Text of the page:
Shane O’Farrell killing: family says inquiry terms are too narrow

Student (23) was killed while cycling by man on bail after litany of justice system mistakes

Shane O’Farrell was killed in August 2011, while cycling on the N2 near Carrickmacross, Co Monaghan.

Shane O’Farrell was killed in August 2011, while cycling on the N2 near Carrickmacross, Co Monaghan.


The family of a cyclist who was knocked off his bike and killed in Co Monaghan has said the terms of reference proposed for a State inquiry into his death are “deliberately narrow”.

The family of Shane O’Farrell has said they are concerned that the “rejection” of Judge Gerard Haughton’s proposed terms of reference undermines the scoping inquiry and new terms put forward by the Department of Justice would limit what can be considered by the judge.

Mr O’Farrell was killed in August 2011, while cycling on the N2 near Carrickmacross.

The driver of the car, Lithuanian Zigimantas Gridziuska, had 42 previous convictions for offences including road traffic offences, possession of heroin and theft and was on bail at the time of the incident.

Seven months before Mr O’Farrell was killed Gridziuska was convicted of theft.

The judge in Monaghan adjourned this case for a year to consider whether a custodial sentence was appropriate.

He said if the Lithuanian was convicted of any further frauds or thefts he would be jailed immediately. But in May 2011, when convicted of another theft in Ardee he was not brought back for the court in Monaghan and so was not jailed.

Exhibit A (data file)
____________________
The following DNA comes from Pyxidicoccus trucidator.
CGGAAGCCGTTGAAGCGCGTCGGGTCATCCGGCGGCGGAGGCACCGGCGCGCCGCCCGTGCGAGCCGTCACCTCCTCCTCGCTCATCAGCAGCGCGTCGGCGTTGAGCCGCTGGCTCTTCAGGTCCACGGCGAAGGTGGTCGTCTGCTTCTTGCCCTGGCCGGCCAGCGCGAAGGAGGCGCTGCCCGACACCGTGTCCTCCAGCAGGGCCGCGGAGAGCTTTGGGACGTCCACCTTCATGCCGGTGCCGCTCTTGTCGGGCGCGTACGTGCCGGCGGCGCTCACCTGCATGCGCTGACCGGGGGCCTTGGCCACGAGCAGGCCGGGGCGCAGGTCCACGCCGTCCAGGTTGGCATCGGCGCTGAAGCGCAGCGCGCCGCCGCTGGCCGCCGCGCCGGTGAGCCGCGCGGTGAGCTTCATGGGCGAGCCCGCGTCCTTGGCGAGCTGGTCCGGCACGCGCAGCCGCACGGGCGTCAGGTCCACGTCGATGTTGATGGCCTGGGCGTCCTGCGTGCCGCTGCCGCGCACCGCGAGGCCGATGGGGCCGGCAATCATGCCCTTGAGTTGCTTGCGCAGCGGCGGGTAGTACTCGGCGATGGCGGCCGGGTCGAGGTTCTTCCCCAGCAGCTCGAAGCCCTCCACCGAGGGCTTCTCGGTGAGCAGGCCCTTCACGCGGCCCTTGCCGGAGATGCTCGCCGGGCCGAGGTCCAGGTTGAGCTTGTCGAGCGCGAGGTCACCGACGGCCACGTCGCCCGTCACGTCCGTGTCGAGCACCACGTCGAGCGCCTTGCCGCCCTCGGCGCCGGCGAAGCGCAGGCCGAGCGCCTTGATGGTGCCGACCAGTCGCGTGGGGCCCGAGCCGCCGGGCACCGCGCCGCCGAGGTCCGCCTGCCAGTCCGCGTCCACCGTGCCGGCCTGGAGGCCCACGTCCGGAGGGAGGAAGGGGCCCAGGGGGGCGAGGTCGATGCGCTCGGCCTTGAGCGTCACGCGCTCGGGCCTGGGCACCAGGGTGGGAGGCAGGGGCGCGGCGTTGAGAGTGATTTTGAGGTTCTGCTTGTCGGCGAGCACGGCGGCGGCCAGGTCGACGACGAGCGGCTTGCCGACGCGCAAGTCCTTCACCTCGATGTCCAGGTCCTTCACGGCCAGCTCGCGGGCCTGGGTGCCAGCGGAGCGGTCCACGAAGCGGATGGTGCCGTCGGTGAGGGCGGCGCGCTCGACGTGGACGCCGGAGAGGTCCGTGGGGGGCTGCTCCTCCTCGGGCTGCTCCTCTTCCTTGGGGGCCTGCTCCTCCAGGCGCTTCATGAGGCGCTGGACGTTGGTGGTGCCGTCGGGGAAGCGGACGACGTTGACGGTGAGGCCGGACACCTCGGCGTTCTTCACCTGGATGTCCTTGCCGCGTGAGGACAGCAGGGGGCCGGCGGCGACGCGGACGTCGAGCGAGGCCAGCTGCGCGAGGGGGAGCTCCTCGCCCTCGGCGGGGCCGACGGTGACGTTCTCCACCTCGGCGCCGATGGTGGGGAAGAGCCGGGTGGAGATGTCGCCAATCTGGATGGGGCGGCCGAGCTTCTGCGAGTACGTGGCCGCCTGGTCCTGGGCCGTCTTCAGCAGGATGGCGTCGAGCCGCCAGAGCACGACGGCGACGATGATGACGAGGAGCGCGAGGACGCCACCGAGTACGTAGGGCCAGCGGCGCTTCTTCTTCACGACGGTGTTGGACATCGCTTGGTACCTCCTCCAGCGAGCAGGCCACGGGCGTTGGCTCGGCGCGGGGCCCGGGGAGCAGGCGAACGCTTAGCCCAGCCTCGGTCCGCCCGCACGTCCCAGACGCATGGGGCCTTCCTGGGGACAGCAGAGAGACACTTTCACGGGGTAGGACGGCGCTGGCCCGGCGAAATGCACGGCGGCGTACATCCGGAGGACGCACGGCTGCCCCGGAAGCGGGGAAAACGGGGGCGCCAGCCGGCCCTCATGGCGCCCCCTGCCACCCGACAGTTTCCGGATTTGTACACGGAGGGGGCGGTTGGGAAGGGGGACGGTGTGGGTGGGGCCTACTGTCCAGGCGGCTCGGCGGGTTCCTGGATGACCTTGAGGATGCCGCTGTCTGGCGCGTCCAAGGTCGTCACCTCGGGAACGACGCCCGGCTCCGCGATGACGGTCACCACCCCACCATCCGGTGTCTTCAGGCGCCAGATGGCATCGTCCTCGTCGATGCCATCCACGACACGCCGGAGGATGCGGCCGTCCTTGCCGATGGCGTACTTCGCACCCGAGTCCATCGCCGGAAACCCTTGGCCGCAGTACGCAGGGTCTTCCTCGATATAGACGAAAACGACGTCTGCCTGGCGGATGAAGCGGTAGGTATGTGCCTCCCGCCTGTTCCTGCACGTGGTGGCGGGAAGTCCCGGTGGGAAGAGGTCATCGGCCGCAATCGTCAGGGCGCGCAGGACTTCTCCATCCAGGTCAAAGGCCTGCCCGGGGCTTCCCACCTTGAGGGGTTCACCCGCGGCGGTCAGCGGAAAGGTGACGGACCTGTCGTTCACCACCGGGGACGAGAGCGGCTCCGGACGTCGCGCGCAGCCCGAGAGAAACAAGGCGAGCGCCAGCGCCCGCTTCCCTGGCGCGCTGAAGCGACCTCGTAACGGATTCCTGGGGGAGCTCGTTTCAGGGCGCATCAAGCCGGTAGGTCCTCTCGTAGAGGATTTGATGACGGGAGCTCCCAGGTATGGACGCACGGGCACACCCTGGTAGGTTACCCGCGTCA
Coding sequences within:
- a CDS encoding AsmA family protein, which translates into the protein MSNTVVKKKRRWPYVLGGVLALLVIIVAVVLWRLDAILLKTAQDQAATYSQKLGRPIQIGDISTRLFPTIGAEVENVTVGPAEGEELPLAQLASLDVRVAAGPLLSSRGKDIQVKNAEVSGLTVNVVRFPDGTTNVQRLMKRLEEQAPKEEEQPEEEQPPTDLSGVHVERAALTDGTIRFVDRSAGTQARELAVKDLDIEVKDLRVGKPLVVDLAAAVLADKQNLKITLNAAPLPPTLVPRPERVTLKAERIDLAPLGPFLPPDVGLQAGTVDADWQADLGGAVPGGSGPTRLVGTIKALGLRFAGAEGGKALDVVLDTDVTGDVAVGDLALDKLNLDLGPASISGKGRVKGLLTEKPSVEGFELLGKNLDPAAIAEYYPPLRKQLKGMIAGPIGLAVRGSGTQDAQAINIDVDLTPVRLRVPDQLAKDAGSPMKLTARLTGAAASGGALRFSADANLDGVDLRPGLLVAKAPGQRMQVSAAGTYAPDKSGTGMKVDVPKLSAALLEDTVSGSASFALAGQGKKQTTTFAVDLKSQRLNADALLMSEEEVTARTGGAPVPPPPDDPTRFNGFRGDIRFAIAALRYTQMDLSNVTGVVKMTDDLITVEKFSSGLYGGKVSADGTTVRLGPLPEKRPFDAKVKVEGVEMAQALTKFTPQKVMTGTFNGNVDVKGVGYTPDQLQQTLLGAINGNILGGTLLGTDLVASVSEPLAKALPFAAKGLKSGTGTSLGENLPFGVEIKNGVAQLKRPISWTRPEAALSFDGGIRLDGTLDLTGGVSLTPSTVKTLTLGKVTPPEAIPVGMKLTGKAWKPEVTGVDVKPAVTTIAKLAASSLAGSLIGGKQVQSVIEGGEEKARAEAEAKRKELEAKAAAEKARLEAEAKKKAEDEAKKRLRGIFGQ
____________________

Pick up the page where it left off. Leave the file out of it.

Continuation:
Though he was before different courts a further four times on other matters in the weeks that followed, and breached his bail conditions repeatedly, he remained at liberty and was driving the car that killed Mr O’Farrell in August, 2011.

Gridziuska was stopped in his car by gardaí about an hour before the fatal crash and though it was not roadworthy and had no NCT it was not impounded.

Gridziuska was later convicted of leaving the crash scene and given a suspended sentence.

In June 2018, the Dáil passed a motion calling for a full public inquiry into the death of the young man, which was subsequently passed in the Seanad.

Retired District Court Judge Gerard Haughton was appointed to carry out a scoping exercise to determine what further inquiries should be conducted into the killing of the 23-year-old law student.

Judge Haughton met with the family earlier this year and subsequently submitted terms of reference to the Department of Justice.

“The family has the utmost respect for Judge Haughton, however the family believe that the terms of reference now proposed by the Department do not reflect the spirit of the Dáil and Seanad resolution,” a statement from the O’Farrell family says.

“These terms will not allow the inquiry to ascertain the full and relevant facts pertaining to Shane’s case and appear to be an attempt to curtail the scope of the inquiry and further delay matters.

“The terms proposed by the Department would lead to a narrow and unfair consideration of the complex legal and public policy issues that are at play in Shane’s case and they are not sufficiently broad or exhaustive to address the State’s ECHR (European Convention on Human Rights) obligations.”

The O’Farrell family are due to meet with TDs at Leinster House on Tuesday to discuss the terms of reference.